How Much to Invest in Stocks – $10k to $50k
Wondering how much to invest in stocks? When you read a number of articles on the web, you will notice the answers you find are somewhat convoluted.
Logically the answers center on your long-term and short-term goals. In addition, the answer will depend on your trading style.
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Well in this article, I am going to take a more hard lined approach for how much you should invest in stocks. We will discuss five areas of focus which will help support the figures I will be listing in the article.
I am not including long-term investing in this article, as that's a totally different methodology and Tradingsim is for active traders. If you are looking for more resources on retirement accounts and or long-term investing strategies, feel free to visit any of the following sites:
Do Not Carry any Credit Card Debt
One of the first topics you need to address is whether you will trade while carrying any credit card debt. Debt is a tricky thing and we all respond to it differently.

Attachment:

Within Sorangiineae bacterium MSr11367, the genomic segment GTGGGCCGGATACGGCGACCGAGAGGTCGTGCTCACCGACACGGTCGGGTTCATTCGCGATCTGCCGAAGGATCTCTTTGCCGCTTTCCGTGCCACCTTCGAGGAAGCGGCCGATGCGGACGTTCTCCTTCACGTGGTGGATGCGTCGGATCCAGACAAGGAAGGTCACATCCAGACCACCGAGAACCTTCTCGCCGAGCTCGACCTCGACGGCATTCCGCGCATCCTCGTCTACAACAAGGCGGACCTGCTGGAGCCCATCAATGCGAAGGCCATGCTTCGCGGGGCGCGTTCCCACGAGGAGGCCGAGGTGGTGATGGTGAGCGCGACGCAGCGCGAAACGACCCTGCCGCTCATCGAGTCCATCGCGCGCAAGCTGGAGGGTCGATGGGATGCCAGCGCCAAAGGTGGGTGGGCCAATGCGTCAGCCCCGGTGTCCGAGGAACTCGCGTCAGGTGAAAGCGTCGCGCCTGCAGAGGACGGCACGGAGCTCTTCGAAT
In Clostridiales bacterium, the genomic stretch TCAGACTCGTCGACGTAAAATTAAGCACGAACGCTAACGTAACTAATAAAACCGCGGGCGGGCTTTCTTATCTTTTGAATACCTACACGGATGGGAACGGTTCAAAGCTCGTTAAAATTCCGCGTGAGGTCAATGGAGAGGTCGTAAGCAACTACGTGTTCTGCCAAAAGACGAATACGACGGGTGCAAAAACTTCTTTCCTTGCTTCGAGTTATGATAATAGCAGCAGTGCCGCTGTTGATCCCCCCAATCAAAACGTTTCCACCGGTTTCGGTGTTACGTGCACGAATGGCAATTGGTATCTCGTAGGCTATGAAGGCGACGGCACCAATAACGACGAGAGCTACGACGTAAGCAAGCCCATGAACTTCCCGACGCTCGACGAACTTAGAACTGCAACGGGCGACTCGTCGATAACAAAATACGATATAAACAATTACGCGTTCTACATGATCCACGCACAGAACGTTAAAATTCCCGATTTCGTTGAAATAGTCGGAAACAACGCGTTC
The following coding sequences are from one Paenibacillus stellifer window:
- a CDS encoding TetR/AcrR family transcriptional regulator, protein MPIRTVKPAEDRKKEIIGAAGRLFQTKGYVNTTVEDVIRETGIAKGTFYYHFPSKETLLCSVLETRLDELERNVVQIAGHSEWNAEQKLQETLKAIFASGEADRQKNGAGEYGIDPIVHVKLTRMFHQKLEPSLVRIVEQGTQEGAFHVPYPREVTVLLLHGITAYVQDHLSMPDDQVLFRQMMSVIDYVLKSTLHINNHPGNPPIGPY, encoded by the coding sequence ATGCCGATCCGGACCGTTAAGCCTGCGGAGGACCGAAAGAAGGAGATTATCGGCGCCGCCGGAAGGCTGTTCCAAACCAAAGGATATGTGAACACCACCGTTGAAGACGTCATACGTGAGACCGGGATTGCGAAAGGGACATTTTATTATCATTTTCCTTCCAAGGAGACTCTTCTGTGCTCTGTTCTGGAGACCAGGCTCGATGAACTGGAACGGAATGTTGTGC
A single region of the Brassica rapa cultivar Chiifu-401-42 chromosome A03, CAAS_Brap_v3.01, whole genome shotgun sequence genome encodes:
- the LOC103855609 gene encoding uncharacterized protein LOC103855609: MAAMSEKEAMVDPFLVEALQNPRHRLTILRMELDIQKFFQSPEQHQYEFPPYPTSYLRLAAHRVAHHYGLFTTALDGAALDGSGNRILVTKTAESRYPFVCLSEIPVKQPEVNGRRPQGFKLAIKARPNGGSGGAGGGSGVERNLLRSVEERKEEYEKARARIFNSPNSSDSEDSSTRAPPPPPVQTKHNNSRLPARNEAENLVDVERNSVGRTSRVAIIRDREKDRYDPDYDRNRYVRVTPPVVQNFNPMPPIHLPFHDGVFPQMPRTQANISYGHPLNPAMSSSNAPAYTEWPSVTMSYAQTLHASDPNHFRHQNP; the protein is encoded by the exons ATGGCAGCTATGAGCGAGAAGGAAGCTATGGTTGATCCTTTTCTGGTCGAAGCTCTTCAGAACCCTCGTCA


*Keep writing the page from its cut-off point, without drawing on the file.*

By not carrying heavy debts, this will support my claim later in this article for the amount of funds required for trading. If you are carrying big debts, you will likely have a tough time coming up with the cash required for trading.
When it comes to investing, and I can only speak from personal experience, you want to clear all of your credit card debt before investing in the market.
There will be some of you that will say this is not a requirement and that you can use your trading profits to clear off the debts.
This is true and would represent a best-case scenario. However, when trading we have to assume the worst case and to this point, it's better to build our investment portfolio on solid rock.
Imagine, if you are able to grow your trading account substantially, but are still carrying credit card debt. Then imagine if you were to lose the profits, you have made without ever paying off the debt. Think through the emotional pain you will have to reconcile with by not eliminating the debt when you had a chance.
The other key point is you can think clearly, when you do not have the debt hanging over your head. You will be able to focus on your trades in isolation and not have the burden of thinking of other financial obligations as you are making your investment decisions.
In summary, regardless if you are day trading or swing trading, you will want to pay off your credit card debt before investing money in stocks. If I am unable to convince you otherwise, then I would ask as you make a profit, take every penny out and place it on your debts until they are completely paid off.
Think in 5 Year Windows